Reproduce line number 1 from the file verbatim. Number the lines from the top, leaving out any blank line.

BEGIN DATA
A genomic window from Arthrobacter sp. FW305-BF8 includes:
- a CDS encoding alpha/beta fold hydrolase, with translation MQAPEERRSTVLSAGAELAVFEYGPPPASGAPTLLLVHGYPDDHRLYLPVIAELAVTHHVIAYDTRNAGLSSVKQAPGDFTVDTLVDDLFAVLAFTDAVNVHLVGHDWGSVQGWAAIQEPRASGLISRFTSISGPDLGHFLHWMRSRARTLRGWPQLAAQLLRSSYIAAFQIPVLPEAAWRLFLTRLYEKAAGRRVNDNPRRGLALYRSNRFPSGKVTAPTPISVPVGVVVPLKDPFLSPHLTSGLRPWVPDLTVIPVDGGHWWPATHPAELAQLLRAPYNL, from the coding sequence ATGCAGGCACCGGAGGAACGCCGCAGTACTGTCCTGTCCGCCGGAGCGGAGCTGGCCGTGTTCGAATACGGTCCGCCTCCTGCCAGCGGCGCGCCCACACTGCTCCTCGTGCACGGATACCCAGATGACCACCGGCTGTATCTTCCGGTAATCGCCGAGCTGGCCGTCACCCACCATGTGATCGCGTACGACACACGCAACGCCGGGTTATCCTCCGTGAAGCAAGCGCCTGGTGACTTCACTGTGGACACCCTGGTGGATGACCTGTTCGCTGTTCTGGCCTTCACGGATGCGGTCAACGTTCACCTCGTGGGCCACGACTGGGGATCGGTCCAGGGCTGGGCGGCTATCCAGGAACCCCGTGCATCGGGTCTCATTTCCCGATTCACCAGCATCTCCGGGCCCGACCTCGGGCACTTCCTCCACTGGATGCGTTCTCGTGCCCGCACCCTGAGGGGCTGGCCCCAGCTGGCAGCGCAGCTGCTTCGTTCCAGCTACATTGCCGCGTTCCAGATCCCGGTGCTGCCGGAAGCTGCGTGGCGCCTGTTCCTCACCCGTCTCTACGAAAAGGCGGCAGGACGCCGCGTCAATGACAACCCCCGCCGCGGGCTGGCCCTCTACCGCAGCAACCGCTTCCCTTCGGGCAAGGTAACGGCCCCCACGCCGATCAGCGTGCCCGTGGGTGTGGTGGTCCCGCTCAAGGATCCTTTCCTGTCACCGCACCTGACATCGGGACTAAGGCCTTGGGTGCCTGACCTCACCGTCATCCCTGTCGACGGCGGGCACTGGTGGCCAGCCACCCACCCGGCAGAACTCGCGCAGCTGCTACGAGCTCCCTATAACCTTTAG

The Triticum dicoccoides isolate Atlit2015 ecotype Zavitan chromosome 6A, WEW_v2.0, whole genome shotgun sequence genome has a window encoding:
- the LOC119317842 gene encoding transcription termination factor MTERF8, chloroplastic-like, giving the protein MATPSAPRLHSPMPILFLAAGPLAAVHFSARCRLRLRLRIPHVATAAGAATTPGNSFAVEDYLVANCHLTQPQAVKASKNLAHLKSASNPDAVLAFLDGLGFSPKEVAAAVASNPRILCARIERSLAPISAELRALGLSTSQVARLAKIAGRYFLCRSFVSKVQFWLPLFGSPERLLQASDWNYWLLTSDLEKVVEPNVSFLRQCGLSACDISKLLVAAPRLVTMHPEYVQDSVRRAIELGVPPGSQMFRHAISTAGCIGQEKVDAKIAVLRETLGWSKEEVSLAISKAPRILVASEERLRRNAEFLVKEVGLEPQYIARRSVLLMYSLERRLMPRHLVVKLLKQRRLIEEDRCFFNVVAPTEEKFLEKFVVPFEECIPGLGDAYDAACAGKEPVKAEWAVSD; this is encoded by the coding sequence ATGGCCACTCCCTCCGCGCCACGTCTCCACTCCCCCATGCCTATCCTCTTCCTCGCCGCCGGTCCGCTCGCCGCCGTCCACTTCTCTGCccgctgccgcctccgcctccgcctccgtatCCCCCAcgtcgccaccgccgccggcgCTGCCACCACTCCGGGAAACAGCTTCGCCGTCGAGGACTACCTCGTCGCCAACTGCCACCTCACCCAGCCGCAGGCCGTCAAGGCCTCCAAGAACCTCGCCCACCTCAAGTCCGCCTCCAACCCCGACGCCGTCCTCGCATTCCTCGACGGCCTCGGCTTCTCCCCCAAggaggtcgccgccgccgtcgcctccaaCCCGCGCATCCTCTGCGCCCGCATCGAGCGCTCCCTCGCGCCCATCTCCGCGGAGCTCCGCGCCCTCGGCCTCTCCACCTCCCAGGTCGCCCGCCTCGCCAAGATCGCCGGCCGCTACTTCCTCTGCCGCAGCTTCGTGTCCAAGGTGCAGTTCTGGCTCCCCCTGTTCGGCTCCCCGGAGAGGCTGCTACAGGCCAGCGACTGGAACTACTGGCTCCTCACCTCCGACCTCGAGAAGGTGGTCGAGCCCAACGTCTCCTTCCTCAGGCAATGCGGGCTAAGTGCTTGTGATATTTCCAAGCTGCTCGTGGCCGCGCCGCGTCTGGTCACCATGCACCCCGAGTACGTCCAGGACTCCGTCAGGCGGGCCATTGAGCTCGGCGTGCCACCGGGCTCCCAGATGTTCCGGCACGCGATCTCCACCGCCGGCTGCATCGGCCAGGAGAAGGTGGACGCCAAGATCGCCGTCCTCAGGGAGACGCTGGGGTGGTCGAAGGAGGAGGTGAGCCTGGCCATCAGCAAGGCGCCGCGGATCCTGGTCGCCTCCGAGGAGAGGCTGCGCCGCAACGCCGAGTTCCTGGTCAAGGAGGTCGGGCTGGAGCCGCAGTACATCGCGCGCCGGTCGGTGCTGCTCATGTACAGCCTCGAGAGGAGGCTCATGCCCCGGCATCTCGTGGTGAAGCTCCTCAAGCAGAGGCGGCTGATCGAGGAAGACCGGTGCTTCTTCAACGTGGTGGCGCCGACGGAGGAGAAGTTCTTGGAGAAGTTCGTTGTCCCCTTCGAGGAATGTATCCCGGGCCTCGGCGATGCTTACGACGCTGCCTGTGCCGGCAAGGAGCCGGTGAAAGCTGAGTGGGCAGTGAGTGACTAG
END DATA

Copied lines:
A genomic window from Arthrobacter sp. FW305-BF8 includes: